The best team in Europe
By Matt Rowson
If you've come for an assassination of Manchester United you've come to the wrong place.
United are the best team in Europe. Full stop. They have just won an unprecedented treble of Premiership, Champions League, and F.A.Cup, which was achieved with an exciting team bursting with home-produced players. United are consistently the highest scoring team in the Premiership, have a fantastic stadium, support which stretches across continents and a successful marketing operation to boot. Any petty criticism of this fine institution would have to be put down to jealousy... we'd all like to be where they are.
What a load of bollocks.
This is of course the very point that the handbag United fan in every office in this country is unable to contemplate. They have chosen to support Manchester United for reasons so far removed from our reasons for following Watford that the possibility that every other club's fans do not aspire to this role model seems incomprehensible. Which is very far from the truth. The rampant commercial exploitation that is the Premiership has already reared its ugly head in our face this season, and nowhere is it more in evidence than at Old Trafford. We like supporting a football club, not some international behemoth.
We'd also like to feel that anything that Watford achieve will be achieved on the pitch. Not by blackmailing our way past inconveniently low-revenue high-risk Cup Rounds only to pull out of the tournament anyway. Not by helping force a Champions League structure that sets a third-place English team on a par with the Ukrainian Champions (just in case we have a dodgy season at home). Not by advocating the added safety net of a second Champions League group stage... and then bleating about how many games we have to play. Not by waving the Superleague flag at convenient moments, like a spoilt child threatening to run away with its ball.
What really grates is the all-encompassing sycophancy, such as that dished out in unbelievable portions by United's official Website, which leads so many United supporters to staunchly defend anything that United might try and pull. "So United have pulled out of the Premiership and the Champions League and will be playing games against invited sides only, behind closed doors and screened exclusively by MUTV? Makes sound business sense to me!".
(It should be noted, of course, that United have "proper" supporters as well as the ilk described above. The author would like to apologise to them unreservedly, and exempt them from this and any future tarnishing. Their names are Bob and Greg and they live in Salford - sorry chaps.)
The official Website's survey, with 16,000+ respondents so far, proclaims that United will win both the Premiership and the Champions League again this season. This option received 60% of the votes. (The Worthington Cup, you'll notice, isn't mentioned, which is more irritating if anything. My preferred option, "Worthington Cup only", straggles on 0.7%.) Elsewhere you can find a fawning account of the most recent addition to United's hectic schedule, a testimonial for that worthiest and most hard up of causes Alex Ferguson. "An unbelievable evening for an unbelievable man", apparently. Oh, please.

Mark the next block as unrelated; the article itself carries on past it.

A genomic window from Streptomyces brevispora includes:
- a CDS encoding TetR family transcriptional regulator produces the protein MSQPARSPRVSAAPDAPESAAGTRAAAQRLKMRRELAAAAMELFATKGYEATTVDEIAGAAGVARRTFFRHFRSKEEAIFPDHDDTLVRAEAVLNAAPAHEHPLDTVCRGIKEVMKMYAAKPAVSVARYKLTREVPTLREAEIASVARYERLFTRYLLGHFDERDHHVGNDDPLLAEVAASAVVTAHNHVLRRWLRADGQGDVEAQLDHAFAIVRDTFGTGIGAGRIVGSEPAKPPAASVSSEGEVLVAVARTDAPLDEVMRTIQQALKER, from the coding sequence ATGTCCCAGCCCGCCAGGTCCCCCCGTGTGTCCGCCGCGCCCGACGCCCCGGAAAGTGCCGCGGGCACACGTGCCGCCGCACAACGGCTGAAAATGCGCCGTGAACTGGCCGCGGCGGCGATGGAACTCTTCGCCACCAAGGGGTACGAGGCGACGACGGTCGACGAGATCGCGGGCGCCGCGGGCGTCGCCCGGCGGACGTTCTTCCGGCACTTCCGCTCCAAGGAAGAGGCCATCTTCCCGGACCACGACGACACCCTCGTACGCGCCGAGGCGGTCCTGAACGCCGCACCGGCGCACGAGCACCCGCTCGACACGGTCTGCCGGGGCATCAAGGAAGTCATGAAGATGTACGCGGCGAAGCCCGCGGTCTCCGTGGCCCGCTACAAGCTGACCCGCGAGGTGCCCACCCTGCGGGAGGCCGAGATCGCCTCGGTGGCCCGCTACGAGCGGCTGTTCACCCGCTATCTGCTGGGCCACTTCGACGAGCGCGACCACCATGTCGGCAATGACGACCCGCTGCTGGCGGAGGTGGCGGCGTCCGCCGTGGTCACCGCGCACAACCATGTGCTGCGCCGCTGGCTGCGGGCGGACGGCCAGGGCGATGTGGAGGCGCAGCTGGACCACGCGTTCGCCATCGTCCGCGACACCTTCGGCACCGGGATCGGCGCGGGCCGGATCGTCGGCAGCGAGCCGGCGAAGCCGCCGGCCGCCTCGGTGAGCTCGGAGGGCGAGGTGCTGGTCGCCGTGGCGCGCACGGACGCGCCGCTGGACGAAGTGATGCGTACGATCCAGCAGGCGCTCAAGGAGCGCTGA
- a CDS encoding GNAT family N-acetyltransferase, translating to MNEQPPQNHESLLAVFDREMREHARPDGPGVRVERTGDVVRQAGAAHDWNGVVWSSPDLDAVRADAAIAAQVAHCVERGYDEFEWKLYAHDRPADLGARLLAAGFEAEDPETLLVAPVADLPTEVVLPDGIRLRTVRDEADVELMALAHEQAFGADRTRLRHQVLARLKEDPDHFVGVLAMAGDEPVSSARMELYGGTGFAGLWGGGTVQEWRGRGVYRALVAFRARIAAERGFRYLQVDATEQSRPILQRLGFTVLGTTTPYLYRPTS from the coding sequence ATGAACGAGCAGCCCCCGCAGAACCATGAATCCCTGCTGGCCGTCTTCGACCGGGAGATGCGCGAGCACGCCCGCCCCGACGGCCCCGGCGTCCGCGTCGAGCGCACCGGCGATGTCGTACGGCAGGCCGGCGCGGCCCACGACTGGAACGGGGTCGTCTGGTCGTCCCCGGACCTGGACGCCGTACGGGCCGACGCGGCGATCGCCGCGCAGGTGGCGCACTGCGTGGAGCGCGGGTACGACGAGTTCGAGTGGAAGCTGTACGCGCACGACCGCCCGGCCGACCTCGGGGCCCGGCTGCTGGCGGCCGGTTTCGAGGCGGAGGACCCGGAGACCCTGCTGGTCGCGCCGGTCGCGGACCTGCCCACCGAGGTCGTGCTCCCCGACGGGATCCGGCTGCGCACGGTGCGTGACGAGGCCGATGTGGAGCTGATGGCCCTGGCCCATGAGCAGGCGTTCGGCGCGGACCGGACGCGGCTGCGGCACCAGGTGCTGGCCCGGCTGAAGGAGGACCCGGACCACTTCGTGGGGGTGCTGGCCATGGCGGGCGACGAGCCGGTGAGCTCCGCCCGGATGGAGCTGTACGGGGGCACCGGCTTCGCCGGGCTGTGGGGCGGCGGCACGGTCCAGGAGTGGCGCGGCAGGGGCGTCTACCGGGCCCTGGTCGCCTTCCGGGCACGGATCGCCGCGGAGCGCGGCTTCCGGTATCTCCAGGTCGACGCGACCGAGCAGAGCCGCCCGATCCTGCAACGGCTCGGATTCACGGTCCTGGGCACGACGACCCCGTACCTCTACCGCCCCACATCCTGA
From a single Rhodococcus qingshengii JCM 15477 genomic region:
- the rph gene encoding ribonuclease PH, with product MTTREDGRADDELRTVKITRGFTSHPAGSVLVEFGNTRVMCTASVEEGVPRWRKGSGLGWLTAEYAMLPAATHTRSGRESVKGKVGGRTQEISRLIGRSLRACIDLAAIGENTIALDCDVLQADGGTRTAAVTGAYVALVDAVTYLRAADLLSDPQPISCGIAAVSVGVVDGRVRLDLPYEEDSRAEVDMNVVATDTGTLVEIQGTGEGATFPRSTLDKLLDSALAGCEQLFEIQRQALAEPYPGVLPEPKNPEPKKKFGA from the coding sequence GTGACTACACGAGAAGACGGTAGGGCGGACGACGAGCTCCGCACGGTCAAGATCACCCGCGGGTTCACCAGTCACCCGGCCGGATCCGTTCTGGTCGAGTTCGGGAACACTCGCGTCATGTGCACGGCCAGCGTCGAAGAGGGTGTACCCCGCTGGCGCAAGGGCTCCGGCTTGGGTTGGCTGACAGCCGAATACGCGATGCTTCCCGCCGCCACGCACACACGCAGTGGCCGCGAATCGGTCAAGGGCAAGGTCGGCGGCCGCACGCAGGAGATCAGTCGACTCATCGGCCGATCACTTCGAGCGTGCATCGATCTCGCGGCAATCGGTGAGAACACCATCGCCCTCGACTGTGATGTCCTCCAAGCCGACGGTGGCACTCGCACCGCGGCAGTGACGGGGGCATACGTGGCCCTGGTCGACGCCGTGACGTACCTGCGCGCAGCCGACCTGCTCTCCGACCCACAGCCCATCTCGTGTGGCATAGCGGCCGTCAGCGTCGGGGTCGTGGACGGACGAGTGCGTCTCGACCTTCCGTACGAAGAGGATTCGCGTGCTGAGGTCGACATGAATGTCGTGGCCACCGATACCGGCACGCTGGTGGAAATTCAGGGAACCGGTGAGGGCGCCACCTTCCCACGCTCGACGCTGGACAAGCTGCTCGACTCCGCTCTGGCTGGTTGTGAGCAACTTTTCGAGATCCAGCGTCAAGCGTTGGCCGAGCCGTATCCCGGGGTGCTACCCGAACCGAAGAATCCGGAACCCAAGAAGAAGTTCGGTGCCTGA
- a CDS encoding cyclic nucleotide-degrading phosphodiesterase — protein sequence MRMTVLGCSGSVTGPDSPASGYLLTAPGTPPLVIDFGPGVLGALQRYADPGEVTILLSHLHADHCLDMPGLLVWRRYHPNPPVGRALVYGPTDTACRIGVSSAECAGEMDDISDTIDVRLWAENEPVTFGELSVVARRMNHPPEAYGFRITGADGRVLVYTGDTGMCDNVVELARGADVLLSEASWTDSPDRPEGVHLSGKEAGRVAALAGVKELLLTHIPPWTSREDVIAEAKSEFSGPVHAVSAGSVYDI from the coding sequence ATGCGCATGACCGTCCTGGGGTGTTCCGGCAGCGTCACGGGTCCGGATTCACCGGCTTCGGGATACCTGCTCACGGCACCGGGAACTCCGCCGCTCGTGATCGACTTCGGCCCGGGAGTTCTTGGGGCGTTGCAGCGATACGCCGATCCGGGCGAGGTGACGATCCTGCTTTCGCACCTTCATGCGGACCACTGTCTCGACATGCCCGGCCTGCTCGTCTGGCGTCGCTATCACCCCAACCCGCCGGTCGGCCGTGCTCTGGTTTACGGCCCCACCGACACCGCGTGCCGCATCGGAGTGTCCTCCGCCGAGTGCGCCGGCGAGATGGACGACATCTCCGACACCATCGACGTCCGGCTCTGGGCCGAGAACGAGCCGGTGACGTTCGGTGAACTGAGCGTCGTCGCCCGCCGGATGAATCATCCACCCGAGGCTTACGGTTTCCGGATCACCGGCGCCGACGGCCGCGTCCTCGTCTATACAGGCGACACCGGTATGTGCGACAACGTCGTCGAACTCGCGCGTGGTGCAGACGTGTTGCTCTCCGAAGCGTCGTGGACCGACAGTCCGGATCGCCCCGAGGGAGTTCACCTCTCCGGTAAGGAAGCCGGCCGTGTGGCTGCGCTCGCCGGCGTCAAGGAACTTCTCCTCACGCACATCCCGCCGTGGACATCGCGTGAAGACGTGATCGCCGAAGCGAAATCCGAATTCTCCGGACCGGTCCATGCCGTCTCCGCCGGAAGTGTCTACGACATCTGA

There are signs, however, that United's dominance last season is not to be repeated this time around - suggestions which stretch back further than the humiliation at Stamford Bridge (NB: you can still get your vote in for United's man-of-the-match on the official site, Stat-fans). United's last league victory was four games ago, and that a scarcely deserved win at Anfield.
United's rearguard has a particularly beleaguered look about it at the moment, suffering from long-term injuries to Brown, Johnsen, May, and Gary Neville. In addition, the departure of Schmeichel, which always looked likely to cause tremors, has caused a huge problem. The hilarious £4.4m Massimo Taibi, whose howlers to date have been well documented, chose to defend his performances as "a good start" on the official site, whilst suggesting that he still needs to come to terms with the concentration required in the English game. Pretty basic requirement in a keeper, I'd have thought.
The midfield will also be lacking against the Hornets with an injury to Keane and the suspension of Butt weakening the spine of the side. Paul Scholes can always be guaranteed to get stuck in, off course, and was by all accounts fortunate not to follow Butt off the pitch at Stamford Bridge. Ryan Giggs, in addition, may be fit to return after hamstring trouble.
Up front, GT's mate Dwight Yorke and rock-star and part-time striker Andy Cole form a much-lauded partnership, with the Barcelona goalscorers Solskjaer and Sheringham waiting in the wings.
Despite injuries and relative loss of form, United will be expected to beat the Hornets at a canter. Which, of course, is just the way we like it. As the saying (sort of) goes....
Manchester United. An institution.
But who wants to be in an institution?